It had been 25 long years since Shane and Robyn Watson have taken a holiday without their kids. But once their youngest child had a 17th birthday party, they knew it was time to join a fresh demographic that cruise line Carnival is targeting.
Five years and 17 cruises later, the Watsons have become Honeyboomers: Couples whose kids have flown the coup, so they can holiday alone.
Coined by Carnival Cruise Line, Honeyboomers haven’t only got rid of the kids and are mapping out plans to spend their inheritance, they have also relinquished other responsibilities like work, mortgages – even pets like the family dog.
So for them, it really is a second honeymoon. And rekindling romance in their marriage is also on their to-do list. This cruise provides lessons in how to do that – it even includes flirting classes.
The Watsons took their first Honeyboomer cruise to Florida – a holiday they thought would allow them to reconnect as a couple.
“It’s quality time together rekindling the romance while watching spectacular sun sets, having romantic dinners, relaxing with a cocktail by the pool, going to amazing ports, plus exploring and snorkelling at places you’ve only dreamed about,” said the Watsons.
“We have talked many of our friends into having a ‘Honeyboom’ and they are all hooked too.”
While the line might be known for catering for the family market, they have introduced Honeyboomer-only activities and trialled new programs like the first ever ‘flirt-class’ at sea – a seminar hosted by a relationship expert to help spice up Honeyboomers’ marriages.
“The ‘flirt class’ really surprised us. It raised some great ideas in a fun environment, things we used to do when we were dating and have started doing again. Simple things you forget like pet names, romantic music from our past and continuing to have fun whilst trying new things as a couple,” said the Watsons.
They attended the flirt class with about other eight couples and learned simple techniques can add romance to their relationship.
One of which includes looking into the eyes of your partner and working out what your partner wants.
“It is just getting to a level where it is just the two of us. When you are dating you can work out what your partner wants – you didn’t have to say too much.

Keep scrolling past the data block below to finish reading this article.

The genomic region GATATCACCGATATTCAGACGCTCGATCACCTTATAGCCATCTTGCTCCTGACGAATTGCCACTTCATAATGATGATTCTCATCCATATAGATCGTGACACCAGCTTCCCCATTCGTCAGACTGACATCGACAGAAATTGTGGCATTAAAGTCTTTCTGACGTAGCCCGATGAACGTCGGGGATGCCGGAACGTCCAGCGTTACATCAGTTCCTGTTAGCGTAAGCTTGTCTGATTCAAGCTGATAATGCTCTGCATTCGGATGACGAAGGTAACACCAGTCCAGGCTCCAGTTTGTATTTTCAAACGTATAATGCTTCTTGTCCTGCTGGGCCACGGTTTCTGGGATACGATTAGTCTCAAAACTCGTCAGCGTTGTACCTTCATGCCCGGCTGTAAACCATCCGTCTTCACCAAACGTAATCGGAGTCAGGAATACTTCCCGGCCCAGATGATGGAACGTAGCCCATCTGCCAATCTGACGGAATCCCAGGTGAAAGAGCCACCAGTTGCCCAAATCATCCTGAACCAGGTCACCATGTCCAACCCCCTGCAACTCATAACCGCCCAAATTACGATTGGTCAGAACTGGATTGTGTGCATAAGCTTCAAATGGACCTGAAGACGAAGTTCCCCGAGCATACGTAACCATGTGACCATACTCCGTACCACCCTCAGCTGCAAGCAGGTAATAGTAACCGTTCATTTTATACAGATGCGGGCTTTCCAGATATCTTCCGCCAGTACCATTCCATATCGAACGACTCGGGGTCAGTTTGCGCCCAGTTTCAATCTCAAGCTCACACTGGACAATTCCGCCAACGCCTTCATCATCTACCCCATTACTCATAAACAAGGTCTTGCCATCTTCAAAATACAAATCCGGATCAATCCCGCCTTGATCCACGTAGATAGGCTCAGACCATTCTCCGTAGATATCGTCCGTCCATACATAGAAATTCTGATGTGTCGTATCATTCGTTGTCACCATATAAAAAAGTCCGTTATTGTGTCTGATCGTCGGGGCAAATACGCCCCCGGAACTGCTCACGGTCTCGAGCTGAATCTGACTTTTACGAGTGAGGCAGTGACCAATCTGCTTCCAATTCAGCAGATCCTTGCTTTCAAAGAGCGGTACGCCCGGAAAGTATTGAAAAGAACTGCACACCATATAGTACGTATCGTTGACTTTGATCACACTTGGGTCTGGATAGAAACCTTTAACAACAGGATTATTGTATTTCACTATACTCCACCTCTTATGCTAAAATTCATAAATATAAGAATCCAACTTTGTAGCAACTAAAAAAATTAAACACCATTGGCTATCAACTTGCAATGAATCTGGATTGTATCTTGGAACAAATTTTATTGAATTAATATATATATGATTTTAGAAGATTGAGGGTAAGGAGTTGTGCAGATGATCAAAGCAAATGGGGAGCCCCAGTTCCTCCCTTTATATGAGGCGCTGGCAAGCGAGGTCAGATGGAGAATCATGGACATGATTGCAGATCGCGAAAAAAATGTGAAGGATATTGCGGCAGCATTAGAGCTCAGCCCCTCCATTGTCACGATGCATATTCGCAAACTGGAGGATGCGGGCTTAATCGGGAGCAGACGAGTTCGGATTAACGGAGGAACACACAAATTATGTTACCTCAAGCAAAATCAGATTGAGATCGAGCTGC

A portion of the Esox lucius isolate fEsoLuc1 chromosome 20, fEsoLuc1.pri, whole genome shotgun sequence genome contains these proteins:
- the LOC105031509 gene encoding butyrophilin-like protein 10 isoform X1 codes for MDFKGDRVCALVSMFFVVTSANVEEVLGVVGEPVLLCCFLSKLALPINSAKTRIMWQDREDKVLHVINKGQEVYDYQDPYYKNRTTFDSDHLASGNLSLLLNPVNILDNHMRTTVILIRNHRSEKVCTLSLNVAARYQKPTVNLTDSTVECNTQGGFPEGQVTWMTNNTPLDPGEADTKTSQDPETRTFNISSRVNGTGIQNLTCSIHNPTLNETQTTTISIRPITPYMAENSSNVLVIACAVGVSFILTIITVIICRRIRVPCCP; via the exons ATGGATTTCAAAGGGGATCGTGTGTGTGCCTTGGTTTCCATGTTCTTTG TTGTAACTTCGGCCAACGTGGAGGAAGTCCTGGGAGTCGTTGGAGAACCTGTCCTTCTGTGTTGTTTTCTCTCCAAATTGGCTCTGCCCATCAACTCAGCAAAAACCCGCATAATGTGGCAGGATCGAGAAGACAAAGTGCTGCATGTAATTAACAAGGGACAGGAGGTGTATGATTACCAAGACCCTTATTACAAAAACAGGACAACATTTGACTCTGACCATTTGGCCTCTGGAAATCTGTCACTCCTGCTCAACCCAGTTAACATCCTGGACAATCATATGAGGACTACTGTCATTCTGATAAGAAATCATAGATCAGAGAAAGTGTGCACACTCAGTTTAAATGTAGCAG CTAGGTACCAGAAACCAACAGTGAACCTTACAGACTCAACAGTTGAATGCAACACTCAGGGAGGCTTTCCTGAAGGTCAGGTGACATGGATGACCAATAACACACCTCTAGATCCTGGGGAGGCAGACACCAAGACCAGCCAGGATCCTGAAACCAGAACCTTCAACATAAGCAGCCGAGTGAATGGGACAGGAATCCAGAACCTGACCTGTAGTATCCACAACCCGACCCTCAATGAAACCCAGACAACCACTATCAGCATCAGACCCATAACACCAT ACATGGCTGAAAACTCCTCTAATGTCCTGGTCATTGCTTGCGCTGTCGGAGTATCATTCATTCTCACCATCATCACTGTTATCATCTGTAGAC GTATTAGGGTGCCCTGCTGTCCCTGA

“But when the kids came along, everything got so hectic, you lose that ability to understand what you partner wants,” he said.
“At the beginning of our first cruise we really missed the kids because all our previous holidays were family oriented. Our conversations kept revolving around the kids, so we had a rule: no more talk about the kids,” said the Watsons.
“As we relaxed and reconnected, we remembered what it was like as a couple and really enjoyed being together and having fun. As the kids are now independent, cruising is now our time for fun!”
But now after 17 cruises, do the Watsons miss having the kids travelling with them?
“We are loving cruising so much that we’ve been trying to get them on for the last three years. We want to show them how great this kind of holiday can be.”
- 76 per cent of couples with teenage children aged 13 and above miss having fun with their partner
- Carnival has seen an 80 per cent increase in Honeyboomers sailing over the past four years
- Some couples enjoying longer seven to 12-night cruises to the Pacific Islands
- Others going on short three to five-day getaways to places like Moreton Island and Hobart
- The biggest trend for Honeyboomers is to cruise outside of the school holiday periods, where there are bargains to be had
- Shore excursions to rekindle the romance include snorkelling, parasailing and quad biking